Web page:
The National Firearm Act of 1934 heavily restricted a number of items such as short-barreled long guns, machine guns, and suppressors. You could still have them, but they require special permits and a $200 tax stamp.
And you can’t find them in your average gun store.
Meanwhile, it seems lawmakers in Massachusetts are trying to stop people from making them at home.
Massachusetts is among a handful of states that ban silencers, also called sound suppressors. However, some people say gun owners are finding a way around the restrictions with legally purchased kits often assembled with household items.
A proposal heard Tuesday by the state Legislature’s Committee on Public Safety and Homeland Security would update the state’s ban on the devices to account for component parts that can be easily used to construct homemade silencers.
The bill’s primary sponsor, Rep. Paul Tucker, D-Salem, said “do-it-yourself” silencers make it easier for criminals and potential mass-shooters to conceal their attacks.
“This is a public safety issue,” he told members of the committee. “Anybody who has studied active shooter situations knows the sound of gunfire is a trigger to get away from an area that might be harmful to them.”
Tucker said the legislation would put Massachusetts in line with federal law that has a much broader definition of illegal firearm components.
Show of hands: How many of the lawmakers pushing this also really believe they can legislate away so-called ghost guns?
Don’t be shy, just raise your hands.
All of them? I’m shocked.
Look, it’s important to understand that even if you buy one of these “kits,” which aren’t generally advertised as kits, you still can’t lawfully build a suppressor without going through the appropriate paperwork.
There’s a lesson here if any of these people were interested in learning it.
Suppressors are the most heavily regulated accessory you can still legally purchase. They’re not something you can just swing by the gun store and pick up on your way home anytime you feel like it. You’ve got to jump through all of the hoops.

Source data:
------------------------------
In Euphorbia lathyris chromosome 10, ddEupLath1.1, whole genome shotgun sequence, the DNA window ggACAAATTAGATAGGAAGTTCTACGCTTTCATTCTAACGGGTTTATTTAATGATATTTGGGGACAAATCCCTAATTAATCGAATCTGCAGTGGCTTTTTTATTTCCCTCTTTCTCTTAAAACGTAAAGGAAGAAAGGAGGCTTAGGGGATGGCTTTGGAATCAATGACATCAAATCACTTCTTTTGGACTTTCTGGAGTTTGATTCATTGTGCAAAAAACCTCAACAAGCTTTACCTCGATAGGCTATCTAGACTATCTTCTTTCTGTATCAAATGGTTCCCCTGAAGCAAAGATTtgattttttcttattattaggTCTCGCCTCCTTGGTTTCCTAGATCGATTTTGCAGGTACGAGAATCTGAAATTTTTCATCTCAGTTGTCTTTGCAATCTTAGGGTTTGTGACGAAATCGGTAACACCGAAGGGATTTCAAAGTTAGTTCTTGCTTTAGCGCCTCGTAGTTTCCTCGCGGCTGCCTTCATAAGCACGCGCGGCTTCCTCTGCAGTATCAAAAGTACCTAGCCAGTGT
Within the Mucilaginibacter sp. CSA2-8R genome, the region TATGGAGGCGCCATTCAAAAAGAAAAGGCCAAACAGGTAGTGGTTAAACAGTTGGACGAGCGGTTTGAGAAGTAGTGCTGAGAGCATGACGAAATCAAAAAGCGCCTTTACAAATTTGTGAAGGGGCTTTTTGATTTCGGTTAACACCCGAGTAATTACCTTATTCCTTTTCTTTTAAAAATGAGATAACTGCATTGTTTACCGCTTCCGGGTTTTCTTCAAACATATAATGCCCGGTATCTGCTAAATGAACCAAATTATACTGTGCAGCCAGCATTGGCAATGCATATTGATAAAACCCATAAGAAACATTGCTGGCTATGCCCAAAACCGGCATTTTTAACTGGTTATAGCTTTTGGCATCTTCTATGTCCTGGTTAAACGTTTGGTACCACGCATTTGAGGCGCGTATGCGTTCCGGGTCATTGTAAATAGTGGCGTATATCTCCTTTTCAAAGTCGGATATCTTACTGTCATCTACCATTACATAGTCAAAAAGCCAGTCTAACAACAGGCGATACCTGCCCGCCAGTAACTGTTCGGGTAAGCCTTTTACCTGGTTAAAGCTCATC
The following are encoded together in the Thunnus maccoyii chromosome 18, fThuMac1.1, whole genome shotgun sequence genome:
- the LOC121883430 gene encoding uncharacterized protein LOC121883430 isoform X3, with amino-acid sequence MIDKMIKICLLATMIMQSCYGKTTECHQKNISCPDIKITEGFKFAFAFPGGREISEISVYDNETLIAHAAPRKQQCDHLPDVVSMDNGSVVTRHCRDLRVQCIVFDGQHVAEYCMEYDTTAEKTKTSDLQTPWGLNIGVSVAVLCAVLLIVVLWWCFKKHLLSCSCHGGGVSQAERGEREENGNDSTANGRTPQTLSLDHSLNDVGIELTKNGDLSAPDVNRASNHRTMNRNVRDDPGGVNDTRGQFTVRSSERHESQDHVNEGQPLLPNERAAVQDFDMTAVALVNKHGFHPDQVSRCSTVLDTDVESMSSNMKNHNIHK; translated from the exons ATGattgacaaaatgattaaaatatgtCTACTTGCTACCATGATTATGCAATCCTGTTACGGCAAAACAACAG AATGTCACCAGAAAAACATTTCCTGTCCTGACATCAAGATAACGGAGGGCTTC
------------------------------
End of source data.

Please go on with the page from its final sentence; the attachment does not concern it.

And yet, their concern is that people are building them at home despite all that and they’re still able to believe they can somehow stop “ghost guns” from being a thing?
Honestly, I’m just sitting here shaking my head as I write this. The stupidity is just so magnificent in its scope.
I mean, if people found a way around suppressor laws, why would you believe they won’t find a way around “ghost gun” bans?
Sorry, but that’s not going to do a damn thing.
For those intent on breaking the law, passing new laws isn’t the way you stop them. If they’re building suppressors despite the heavily restricted nature of those devices, why do you think banning the sale of firearm kids will have any appreciable impact?
Then there’s the fact that makeshift suppressors can be made from household goods to varying degrees. If people can do that, banning supposed kits isn’t going to stop them either.
So what’s the solution? Maybe focusing on what criminals are actually doing rather than what they might do would be a good start. After all, attempts to preempt crime by making other things illegal rarely accomplishes what people think it will. Sure, they could try preempting crime by preempting people becoming criminals, but that would require effort and we know how legislators try to avoid that. But they could at least do their part to help empower police to go after those who use such items in an illegal manner.
They won’t, though. That doesn’t really get any headlines. Making it easier for the police doesn’t win points with their political party either.
So instead, they’re going to just prove how useless these laws are by trying to pass still more.